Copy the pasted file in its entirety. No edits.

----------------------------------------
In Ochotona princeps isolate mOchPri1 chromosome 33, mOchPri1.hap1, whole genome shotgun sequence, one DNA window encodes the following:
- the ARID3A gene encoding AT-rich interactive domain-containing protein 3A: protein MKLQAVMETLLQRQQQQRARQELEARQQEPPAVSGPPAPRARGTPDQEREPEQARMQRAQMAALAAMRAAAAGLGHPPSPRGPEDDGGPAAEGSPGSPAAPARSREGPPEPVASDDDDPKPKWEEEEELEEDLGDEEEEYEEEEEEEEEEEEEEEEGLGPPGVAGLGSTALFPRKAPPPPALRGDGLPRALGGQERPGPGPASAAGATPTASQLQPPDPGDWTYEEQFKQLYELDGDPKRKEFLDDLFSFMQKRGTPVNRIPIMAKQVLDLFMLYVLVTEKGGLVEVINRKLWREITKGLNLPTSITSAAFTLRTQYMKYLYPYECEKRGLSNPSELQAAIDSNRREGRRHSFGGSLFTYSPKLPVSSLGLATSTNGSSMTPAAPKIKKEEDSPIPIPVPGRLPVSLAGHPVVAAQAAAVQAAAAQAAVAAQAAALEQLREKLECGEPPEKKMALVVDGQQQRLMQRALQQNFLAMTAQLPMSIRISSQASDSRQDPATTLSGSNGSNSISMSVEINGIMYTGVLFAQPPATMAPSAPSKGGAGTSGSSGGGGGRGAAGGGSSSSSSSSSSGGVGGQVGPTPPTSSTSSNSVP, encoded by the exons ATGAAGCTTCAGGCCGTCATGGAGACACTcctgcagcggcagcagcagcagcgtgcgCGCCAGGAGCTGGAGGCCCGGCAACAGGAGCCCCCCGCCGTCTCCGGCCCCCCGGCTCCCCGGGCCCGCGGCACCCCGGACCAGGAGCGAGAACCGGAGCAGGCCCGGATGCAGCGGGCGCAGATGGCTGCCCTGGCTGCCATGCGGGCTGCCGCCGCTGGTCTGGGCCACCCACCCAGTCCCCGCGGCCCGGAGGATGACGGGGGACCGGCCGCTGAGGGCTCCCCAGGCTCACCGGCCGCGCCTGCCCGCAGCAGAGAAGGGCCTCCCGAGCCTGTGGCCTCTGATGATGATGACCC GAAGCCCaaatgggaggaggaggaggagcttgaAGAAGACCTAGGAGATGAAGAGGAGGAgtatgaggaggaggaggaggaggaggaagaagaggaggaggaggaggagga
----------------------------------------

In Ochotona princeps isolate mOchPri1 chromosome 33, mOchPri1.hap1, whole genome shotgun sequence, one DNA window encodes the following:
- the ARID3A gene encoding AT-rich interactive domain-containing protein 3A: protein MKLQAVMETLLQRQQQQRARQELEARQQEPPAVSGPPAPRARGTPDQEREPEQARMQRAQMAALAAMRAAAAGLGHPPSPRGPEDDGGPAAEGSPGSPAAPARSREGPPEPVASDDDDPKPKWEEEEELEEDLGDEEEEYEEEEEEEEEEEEEEEEGLGPPGVAGLGSTALFPRKAPPPPALRGDGLPRALGGQERPGPGPASAAGATPTASQLQPPDPGDWTYEEQFKQLYELDGDPKRKEFLDDLFSFMQKRGTPVNRIPIMAKQVLDLFMLYVLVTEKGGLVEVINRKLWREITKGLNLPTSITSAAFTLRTQYMKYLYPYECEKRGLSNPSELQAAIDSNRREGRRHSFGGSLFTYSPKLPVSSLGLATSTNGSSMTPAAPKIKKEEDSPIPIPVPGRLPVSLAGHPVVAAQAAAVQAAAAQAAVAAQAAALEQLREKLECGEPPEKKMALVVDGQQQRLMQRALQQNFLAMTAQLPMSIRISSQASDSRQDPATTLSGSNGSNSISMSVEINGIMYTGVLFAQPPATMAPSAPSKGGAGTSGSSGGGGGRGAAGGGSSSSSSSSSSGGVGGQVGPTPPTSSTSSNSVP, encoded by the exons ATGAAGCTTCAGGCCGTCATGGAGACACTcctgcagcggcagcagcagcagcgtgcgCGCCAGGAGCTGGAGGCCCGGCAACAGGAGCCCCCCGCCGTCTCCGGCCCCCCGGCTCCCCGGGCCCGCGGCACCCCGGACCAGGAGCGAGAACCGGAGCAGGCCCGGATGCAGCGGGCGCAGATGGCTGCCCTGGCTGCCATGCGGGCTGCCGCCGCTGGTCTGGGCCACCCACCCAGTCCCCGCGGCCCGGAGGATGACGGGGGACCGGCCGCTGAGGGCTCCCCAGGCTCACCGGCCGCGCCTGCCCGCAGCAGAGAAGGGCCTCCCGAGCCTGTGGCCTCTGATGATGATGACCC GAAGCCCaaatgggaggaggaggaggagcttgaAGAAGACCTAGGAGATGAAGAGGAGGAgtatgaggaggaggaggaggaggaggaagaagaggaggaggaggaggagga